If your site is now running on https protocol, you may think for inclusion into the Chrome’s HSTS Preload List. But, before you do it, here’s the HSTS Preload List Commitment you must have.
Being included in the Chrome HSTS Preload List means Chrome and other major browsers will only open your site and all of its subdomains with https only.
This means you have the commitment to provide https for your site and all of its subdomains.
This also means you need to put some money aside every year to:
Renew the SSL certificate of your site.
Pay developer to update the old certificate with the new one or if you’re a developer yourself, allocate some of your time to update it yourself.
Don’t even think to go back into HTTP once you submitted your site domain for HSTS Preload List.
This is not because of the difficulties to remove it from the list, but it’s because even your site is removed from the list, your users still won’t be able to access your site with HTTP protocol for at least some next months.
Personally, I had tried to contact the crew behind https://hstspreload.org/ when I had problems with my site’s SSL certificate.
They’re very responsive and reply to my e-mail under two hours.
They’re even willing to help me to remove my site URL from the list but it will take some months for the changes on the list to reach your browser’s visitor.
This means, you only had two options:
Put up the https on your site, no matter what. At least, until several months ahead after you requested removal from the HSTS Preload list.
Put down the https which is no difference with putting down your entire site. Because no one will ever able to visit it with any major browsers. I tried this with Safari, Chrome, and Firefox.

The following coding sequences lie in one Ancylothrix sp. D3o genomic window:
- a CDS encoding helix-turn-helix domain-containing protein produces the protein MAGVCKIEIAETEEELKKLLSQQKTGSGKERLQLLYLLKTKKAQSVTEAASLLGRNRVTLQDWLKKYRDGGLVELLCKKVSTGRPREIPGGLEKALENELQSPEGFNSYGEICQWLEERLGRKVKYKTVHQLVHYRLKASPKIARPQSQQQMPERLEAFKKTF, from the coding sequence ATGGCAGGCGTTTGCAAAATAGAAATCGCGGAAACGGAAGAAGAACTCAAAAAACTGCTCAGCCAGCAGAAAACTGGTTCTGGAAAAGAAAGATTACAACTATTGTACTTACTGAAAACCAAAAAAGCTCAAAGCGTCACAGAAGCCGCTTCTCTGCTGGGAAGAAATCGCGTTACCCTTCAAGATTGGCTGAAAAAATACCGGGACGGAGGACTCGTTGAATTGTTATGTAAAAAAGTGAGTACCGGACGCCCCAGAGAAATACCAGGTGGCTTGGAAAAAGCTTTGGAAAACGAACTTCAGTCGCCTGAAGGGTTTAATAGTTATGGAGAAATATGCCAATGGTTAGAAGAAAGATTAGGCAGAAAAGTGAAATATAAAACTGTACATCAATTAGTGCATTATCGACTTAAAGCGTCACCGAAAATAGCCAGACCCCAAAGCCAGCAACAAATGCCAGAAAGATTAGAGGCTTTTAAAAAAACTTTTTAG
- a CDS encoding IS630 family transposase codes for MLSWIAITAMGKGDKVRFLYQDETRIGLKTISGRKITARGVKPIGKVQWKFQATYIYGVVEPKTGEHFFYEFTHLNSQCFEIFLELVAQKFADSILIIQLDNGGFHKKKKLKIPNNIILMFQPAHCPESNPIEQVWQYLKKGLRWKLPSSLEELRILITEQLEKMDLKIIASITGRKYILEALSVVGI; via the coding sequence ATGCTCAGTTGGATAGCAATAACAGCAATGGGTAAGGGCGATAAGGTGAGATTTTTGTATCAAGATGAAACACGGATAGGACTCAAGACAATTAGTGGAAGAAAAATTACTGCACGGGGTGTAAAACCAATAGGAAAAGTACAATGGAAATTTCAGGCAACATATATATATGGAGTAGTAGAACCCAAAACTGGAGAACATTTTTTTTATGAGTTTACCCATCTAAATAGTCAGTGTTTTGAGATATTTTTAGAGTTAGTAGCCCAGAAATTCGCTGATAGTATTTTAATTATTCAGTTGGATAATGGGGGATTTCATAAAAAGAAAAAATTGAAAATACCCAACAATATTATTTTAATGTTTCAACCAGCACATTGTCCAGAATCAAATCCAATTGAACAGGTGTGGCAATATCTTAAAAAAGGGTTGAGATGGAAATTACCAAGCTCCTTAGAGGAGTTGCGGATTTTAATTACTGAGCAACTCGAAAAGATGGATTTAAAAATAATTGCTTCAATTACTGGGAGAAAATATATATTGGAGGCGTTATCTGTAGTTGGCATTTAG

Better safe than sorry.
Think several times, calculate your budgets to support the https of your site, especially how long you will be able to commit to supporting https on your site.
There is no way to go back once your site’s domain is on the Chrome HSTS Preload list. The other major browsers also used the same list.
It is better to stay with HTTP or go with https without the inclusion to the list. So, when you feel you have no resources to commit on https, it’s easy to go back on HTTP and your site will still available through HTTP ( browsers won’t refuse to open it ).
So, always ask this question to yourself: does my site really need https, given the fact that Google’s started to give weight on its ranking algorithm for https site?
If it does, how long my resources can keep up with https?
Will I consider to go back to HTTP if I realize that it’s futile to run site over https protocol?
Ask those questions, before submitting your site to the HSTS Preload List.
HSTS stands for HTTP Strict Transport Security (HSTS). It is a web security policy mechanism that helps to protect websites against protocol downgrade attacks and cookie hijacking.